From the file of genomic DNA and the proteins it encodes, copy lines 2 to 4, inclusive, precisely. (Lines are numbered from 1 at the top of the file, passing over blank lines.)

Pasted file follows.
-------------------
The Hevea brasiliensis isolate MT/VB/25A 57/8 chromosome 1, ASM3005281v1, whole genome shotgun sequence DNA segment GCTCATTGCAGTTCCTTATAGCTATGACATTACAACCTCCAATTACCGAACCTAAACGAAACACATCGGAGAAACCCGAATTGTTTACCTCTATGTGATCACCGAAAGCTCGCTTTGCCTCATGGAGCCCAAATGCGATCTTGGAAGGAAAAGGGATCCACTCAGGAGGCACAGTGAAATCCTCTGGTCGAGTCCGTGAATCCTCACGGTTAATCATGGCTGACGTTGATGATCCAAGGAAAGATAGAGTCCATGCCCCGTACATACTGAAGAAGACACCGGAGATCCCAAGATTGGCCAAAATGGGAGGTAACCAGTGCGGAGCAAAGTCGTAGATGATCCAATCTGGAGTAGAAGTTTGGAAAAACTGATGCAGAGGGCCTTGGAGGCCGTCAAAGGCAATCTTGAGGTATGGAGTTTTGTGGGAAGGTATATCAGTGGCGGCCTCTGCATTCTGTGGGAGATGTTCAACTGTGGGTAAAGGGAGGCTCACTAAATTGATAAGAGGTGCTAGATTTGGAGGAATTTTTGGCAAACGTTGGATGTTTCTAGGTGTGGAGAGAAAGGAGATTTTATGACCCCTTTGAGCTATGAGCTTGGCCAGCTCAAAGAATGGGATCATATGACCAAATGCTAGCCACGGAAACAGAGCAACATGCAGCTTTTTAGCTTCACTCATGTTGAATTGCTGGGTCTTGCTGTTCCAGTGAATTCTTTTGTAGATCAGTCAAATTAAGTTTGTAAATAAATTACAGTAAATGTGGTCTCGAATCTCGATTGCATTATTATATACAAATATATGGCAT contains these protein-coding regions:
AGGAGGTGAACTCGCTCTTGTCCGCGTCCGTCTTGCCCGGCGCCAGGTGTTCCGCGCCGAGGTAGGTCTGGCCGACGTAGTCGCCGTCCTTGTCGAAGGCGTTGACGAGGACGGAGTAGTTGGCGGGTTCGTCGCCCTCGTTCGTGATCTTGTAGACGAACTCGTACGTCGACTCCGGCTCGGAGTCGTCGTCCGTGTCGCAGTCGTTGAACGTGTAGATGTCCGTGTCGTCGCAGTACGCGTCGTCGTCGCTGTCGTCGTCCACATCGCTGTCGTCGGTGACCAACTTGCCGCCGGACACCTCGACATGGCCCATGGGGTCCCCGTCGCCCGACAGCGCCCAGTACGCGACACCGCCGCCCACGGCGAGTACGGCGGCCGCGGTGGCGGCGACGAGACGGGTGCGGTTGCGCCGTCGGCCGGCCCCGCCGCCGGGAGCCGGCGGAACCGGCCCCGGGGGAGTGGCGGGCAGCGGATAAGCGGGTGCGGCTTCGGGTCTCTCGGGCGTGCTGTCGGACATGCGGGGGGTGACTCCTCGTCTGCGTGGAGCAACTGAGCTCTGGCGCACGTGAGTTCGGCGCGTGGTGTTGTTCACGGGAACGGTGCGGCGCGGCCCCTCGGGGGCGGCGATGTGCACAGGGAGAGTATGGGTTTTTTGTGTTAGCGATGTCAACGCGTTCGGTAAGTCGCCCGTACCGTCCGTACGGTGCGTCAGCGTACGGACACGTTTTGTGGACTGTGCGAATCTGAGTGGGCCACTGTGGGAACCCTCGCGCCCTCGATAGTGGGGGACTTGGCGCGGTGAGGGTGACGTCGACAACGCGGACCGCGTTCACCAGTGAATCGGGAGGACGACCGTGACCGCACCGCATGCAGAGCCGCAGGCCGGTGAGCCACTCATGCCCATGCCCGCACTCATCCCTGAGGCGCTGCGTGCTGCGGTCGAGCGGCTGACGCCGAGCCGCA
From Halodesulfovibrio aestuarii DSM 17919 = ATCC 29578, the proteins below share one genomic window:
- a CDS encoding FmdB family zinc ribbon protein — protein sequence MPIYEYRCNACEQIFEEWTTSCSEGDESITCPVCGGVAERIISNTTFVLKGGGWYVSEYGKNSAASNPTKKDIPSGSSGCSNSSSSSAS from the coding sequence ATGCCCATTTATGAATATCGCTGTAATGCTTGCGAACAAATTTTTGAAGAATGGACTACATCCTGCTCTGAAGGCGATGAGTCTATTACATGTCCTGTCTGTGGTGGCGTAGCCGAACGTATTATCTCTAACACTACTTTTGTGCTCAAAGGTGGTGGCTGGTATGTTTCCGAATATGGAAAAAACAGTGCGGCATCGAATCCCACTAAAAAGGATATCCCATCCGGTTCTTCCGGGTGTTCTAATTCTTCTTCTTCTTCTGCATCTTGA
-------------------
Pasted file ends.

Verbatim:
AGGAGGTGAACTCGCTCTTGTCCGCGTCCGTCTTGCCCGGCGCCAGGTGTTCCGCGCCGAGGTAGGTCTGGCCGACGTAGTCGCCGTCCTTGTCGAAGGCGTTGACGAGGACGGAGTAGTTGGCGGGTTCGTCGCCCTCGTTCGTGATCTTGTAGACGAACTCGTACGTCGACTCCGGCTCGGAGTCGTCGTCCGTGTCGCAGTCGTTGAACGTGTAGATGTCCGTGTCGTCGCAGTACGCGTCGTCGTCGCTGTCGTCGTCCACATCGCTGTCGTCGGTGACCAACTTGCCGCCGGACACCTCGACATGGCCCATGGGGTCCCCGTCGCCCGACAGCGCCCAGTACGCGACACCGCCGCCCACGGCGAGTACGGCGGCCGCGGTGGCGGCGACGAGACGGGTGCGGTTGCGCCGTCGGCCGGCCCCGCCGCCGGGAGCCGGCGGAACCGGCCCCGGGGGAGTGGCGGGCAGCGGATAAGCGGGTGCGGCTTCGGGTCTCTCGGGCGTGCTGTCGGACATGCGGGGGGTGACTCCTCGTCTGCGTGGAGCAACTGAGCTCTGGCGCACGTGAGTTCGGCGCGTGGTGTTGTTCACGGGAACGGTGCGGCGCGGCCCCTCGGGGGCGGCGATGTGCACAGGGAGAGTATGGGTTTTTTGTGTTAGCGATGTCAACGCGTTCGGTAAGTCGCCCGTACCGTCCGTACGGTGCGTCAGCGTACGGACACGTTTTGTGGACTGTGCGAATCTGAGTGGGCCACTGTGGGAACCCTCGCGCCCTCGATAGTGGGGGACTTGGCGCGGTGAGGGTGACGTCGACAACGCGGACCGCGTTCACCAGTGAATCGGGAGGACGACCGTGACCGCACCGCATGCAGAGCCGCAGGCCGGTGAGCCACTCATGCCCATGCCCGCACTCATCCCTGAGGCGCTGCGTGCTGCGGTCGAGCGGCTGACGCCGAGCCGCA
From Halodesulfovibrio aestuarii DSM 17919 = ATCC 29578, the proteins below share one genomic window:
- a CDS encoding FmdB family zinc ribbon protein — protein sequence MPIYEYRCNACEQIFEEWTTSCSEGDESITCPVCGGVAERIISNTTFVLKGGGWYVSEYGKNSAASNPTKKDIPSGSSGCSNSSSSSAS from the coding sequence ATGCCCATTTATGAATATCGCTGTAATGCTTGCGAACAAATTTTTGAAGAATGGACTACATCCTGCTCTGAAGGCGATGAGTCTATTACATGTCCTGTCTGTGGTGGCGTAGCCGAACGTATTATCTCTAACACTACTTTTGTGCTCAAAGGTGGTGGCTGGTATGTTTCCGAATATGGAAAAAACAGTGCGGCATCGAATCCCACTAAAAAGGATATCCCATCCGGTTCTTCCGGGTGTTCTAATTCTTCTTCTTCTTCTGCATCTTGA